Eu sei que só posso pensar assim porque não preciso me preocupar muito com as tais contas. Se estivesse sob risco de ser despejado, por exemplo, trocaria essa oportunidade de fazer algo maravilhoso por oito horas apertando parafusos, se pagasse melhor. Não é o caso. E dane-se o coitadismo nacional. Sinto muito se tanta gente faz coisas que odeia porque não tem alternativa (ou, em muitos casos, se acomodou demais pra procurar alternativas). Eu tenho a chance de trabalhar com algo de que gosto muito e acho extraordinário.

Eu trabalho com mangás. Paga mal, tem inúmeros problemas, nem sempre é divertido. E eu gosto muito do que faço.

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I spent two weeks of July with Ruby in Europe. Paris, Brussels and London. And it was a great trip, as I presume most such trips are, and they are probably all quite alike. So instead of talking about all the fun we had and places we visited, there are some things I wanted to mention.

In Paris, we were stopped numerous times by beggars of a dozen different nationalities, speaking more languages than I recall. And most times we really had no change at all with us – which must sound absurd to anyone living in Europe, where coins are so abundant. No, we only had our cards, and explaining that in whatever language we had been asked in was rather difficult. It was easier to say “I don’t understand” with a strong accent, to discourage further attempts, or to simply ignore it.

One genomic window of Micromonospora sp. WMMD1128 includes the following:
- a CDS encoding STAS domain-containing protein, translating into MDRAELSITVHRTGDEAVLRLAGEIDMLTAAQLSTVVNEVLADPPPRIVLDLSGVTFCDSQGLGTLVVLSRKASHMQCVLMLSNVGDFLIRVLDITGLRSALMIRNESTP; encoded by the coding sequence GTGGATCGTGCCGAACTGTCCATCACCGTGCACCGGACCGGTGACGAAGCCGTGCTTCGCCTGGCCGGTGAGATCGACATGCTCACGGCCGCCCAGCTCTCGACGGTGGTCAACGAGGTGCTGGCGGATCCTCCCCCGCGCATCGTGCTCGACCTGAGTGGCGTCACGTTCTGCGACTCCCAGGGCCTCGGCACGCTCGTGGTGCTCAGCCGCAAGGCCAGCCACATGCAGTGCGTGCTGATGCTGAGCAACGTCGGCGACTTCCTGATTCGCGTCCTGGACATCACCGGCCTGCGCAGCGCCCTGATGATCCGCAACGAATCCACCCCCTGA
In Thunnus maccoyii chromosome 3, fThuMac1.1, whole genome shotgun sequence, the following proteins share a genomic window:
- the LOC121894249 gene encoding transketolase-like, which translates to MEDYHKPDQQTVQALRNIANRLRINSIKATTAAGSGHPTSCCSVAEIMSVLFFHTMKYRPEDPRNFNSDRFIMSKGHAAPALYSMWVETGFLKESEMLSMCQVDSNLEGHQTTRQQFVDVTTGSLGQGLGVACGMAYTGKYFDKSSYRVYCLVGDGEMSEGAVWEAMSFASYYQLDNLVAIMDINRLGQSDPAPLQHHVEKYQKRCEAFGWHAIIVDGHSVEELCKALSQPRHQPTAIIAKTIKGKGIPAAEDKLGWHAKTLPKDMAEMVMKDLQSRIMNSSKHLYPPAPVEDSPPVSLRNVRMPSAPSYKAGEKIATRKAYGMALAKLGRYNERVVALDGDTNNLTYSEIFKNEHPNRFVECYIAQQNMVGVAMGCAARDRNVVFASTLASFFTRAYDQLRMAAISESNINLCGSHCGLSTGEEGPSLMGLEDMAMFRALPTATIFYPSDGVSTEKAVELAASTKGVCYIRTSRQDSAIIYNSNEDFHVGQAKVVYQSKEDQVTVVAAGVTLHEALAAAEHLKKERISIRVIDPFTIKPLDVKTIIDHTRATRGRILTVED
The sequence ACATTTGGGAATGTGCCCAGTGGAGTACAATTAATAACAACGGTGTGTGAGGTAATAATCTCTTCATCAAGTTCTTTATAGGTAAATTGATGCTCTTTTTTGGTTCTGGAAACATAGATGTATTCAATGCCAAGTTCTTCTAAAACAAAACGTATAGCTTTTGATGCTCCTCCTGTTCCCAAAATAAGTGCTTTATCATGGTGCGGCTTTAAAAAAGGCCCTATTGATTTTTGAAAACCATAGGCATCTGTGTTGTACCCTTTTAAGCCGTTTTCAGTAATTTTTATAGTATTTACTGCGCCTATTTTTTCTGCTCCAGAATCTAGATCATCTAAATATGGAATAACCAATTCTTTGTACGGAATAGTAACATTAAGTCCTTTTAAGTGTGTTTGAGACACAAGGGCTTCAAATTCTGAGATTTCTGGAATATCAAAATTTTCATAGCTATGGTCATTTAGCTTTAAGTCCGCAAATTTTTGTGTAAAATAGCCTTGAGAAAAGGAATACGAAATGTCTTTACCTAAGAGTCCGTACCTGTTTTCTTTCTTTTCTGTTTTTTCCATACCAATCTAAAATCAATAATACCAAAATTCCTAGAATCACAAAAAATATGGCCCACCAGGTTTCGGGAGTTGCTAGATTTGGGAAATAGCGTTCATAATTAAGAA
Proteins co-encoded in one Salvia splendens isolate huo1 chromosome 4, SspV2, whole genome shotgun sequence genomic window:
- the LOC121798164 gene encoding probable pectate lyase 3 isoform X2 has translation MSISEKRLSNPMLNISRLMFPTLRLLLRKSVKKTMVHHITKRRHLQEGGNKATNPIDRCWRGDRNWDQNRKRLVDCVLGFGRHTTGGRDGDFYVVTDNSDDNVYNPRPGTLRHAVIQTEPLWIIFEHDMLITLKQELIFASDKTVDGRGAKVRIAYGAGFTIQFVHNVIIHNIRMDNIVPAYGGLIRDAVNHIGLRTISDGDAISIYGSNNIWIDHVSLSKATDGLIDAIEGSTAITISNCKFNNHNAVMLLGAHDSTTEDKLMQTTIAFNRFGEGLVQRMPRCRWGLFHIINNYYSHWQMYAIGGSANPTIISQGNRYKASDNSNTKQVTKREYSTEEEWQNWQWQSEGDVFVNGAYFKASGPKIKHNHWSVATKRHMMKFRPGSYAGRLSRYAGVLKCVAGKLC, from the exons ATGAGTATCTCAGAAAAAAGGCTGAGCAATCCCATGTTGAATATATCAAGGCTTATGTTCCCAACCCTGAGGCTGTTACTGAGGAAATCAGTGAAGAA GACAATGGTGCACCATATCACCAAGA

And I hold the firm belief London is where the British go on vacation, because there was not a single one working there – everyone performing a paid task was from India, China, Italy, (a country in) Africa or (a country in) Eastern Europe. Except the maid and the police officer in the Sherlock Holmes Museum; friendliest people I saw in the city, too.

A lot less beggars in London than in Paris, but there was this other thing keeping us in check: quite often, women fully covered, save for face and hands, would stop us in the street and ask “Do you speak English?”; “noh”, I would reply, trying to sound as strange as possible, but they carried on with the script: “Arabi?”. How likely would it be for a tourist in London to not speak a word of English but know Arabic? While their insistence did make me curious about their intentions, I decided it was best to assume they were Allah’s Witnesses and would stop me for a couple of hours to talk about the Koran. My favorite thing in the extremely hot European Summer we faced for those few days was the equally extreme shortness of the skirts, it would be a waste of time for all parties involved to talk to me about a deity who wants women to be nearly completely covered.